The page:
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Biodiversity Convention Presses For Equitable Benefits Sharing 

By Nformi Sonde Kinsai

The supplementary protocol of the UN 10th Conference of Parties to the Convention on Biodiversity (COP10) and the 5th Meeting of Parties to the Cartagena Protocol (MOP5) are campaigning for the payment of benefits for the exploitation and use of resources to stakeholders.

The Secretary General at the Ministry of Environment and Nature Protection, MINEP, Patrick Akwa Kum Bong and the Technical Adviser No 1, Mrs. Prudence Galega, disclosed this during a restitution meeting of the COP10 and MOP5 summit at the Yaounde Conference Centre, April 20.

According to Patrick Akwa and Mrs. Galega, the main objective of the supplementary protocol, which lays down international guidelines on responsibility and reparation in relation to living modified organisms, is the conservation and sustainable use of biodiversity, taking into consideration the risks to human life. The supplementary protocol adopted on October 29, 2010 in Nagoya-Japan, "also calls for a fair and equitable sharing of benefits each time there is access to genetic resources," they said.

Announcing that the Nagoya-Kuala Lumpur supplementary protocol was open for signature since February 2, 2011 in New York, Akwa said its adoption is a major victory for developing countries like Cameroon that are not benefiting adequately from the exploitation and use of biodiversity resources.

"It is, therefore, about time for our country to start benefiting from the advantages linked to genetic resources, notably in domains like research results, technology transfer, and participation in biotechnological research activities as well as monetary advantages," Akwa said.

He cited the Global Environment Facility (GEF) sponsored project on access to and equitable sharing of benefits from genetic materials and said MINEP is presently preparing a series of policies and national strategies that lay emphasis on traditional knowledge. "MINEP is in the process of formulating legislation to protect the environment and man from the dangers of Genetically Modified Organisms, GMOs," he stated.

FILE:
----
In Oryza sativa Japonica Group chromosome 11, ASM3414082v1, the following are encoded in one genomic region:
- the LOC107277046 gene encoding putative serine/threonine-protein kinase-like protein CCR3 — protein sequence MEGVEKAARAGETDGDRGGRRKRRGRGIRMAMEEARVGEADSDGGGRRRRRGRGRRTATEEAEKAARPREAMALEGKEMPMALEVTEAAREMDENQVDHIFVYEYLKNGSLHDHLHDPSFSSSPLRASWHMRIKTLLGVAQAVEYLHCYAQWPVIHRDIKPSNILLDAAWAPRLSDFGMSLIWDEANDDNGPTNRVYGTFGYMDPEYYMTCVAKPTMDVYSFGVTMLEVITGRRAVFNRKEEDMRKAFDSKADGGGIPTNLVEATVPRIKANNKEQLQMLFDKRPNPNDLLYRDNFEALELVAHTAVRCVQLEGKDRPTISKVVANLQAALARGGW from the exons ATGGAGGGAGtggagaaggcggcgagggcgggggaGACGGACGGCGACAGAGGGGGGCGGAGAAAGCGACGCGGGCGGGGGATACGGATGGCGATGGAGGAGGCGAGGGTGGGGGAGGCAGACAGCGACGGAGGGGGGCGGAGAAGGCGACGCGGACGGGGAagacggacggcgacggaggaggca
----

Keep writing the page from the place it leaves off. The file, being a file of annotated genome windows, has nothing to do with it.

He invoked provisions of article 27 of the Cartagena Protocol and Principle 13 of the 1992 Rio Declaration, which tie with the supplementary protocol and noted that it prescribes cooperation between states in the developing of international instruments bearing on responsibility and reparation of damages. Meanwhile, Mrs. Galega recalled that the Convention on Biodiversity Conservation which was adopted in 1992 during the Rio Conference and ratified by Cameroon in 1994, today has 193 signatories.

The Bio-safety Protocol, adopted in 2002 and ratified in 2003 by Cameroon, has 150 members.
Mrs. Galega also recalled that prior to the October 2010 Nagoya Summit, biodiversity conservation stakeholders in Cameroon met in September to adopt a stance and it was, therefore, incumbent for MINEP as Focal Institution for the protection of biodiversity in Cameroon, to restitute the outcomes of the conference.

The purpose of the restitution meeting, Mrs. Galega noted, was to "inform national stakeholders and the public of the Nagoya outcomes [and] to come up with a draft action plan for the implementation of the COP10/MOP5 decisions in Cameroon." The Technical Adviser said from assessment made at the Nagoya conference, many identified actions constituted threats to the survival of biodiversity and humanity.

According to her, the summit held against a backdrop of efforts to reverse the trend and mentioned the consensus that led to the adoption of the supplementary protocol, a feat she said has not been achieved by the international community in about years. Highlighting the leading role Cameroon played during negotiations, Galega hailed the African continent for demonstrating cohesion that gave them strong stand points during decisions taken.
 

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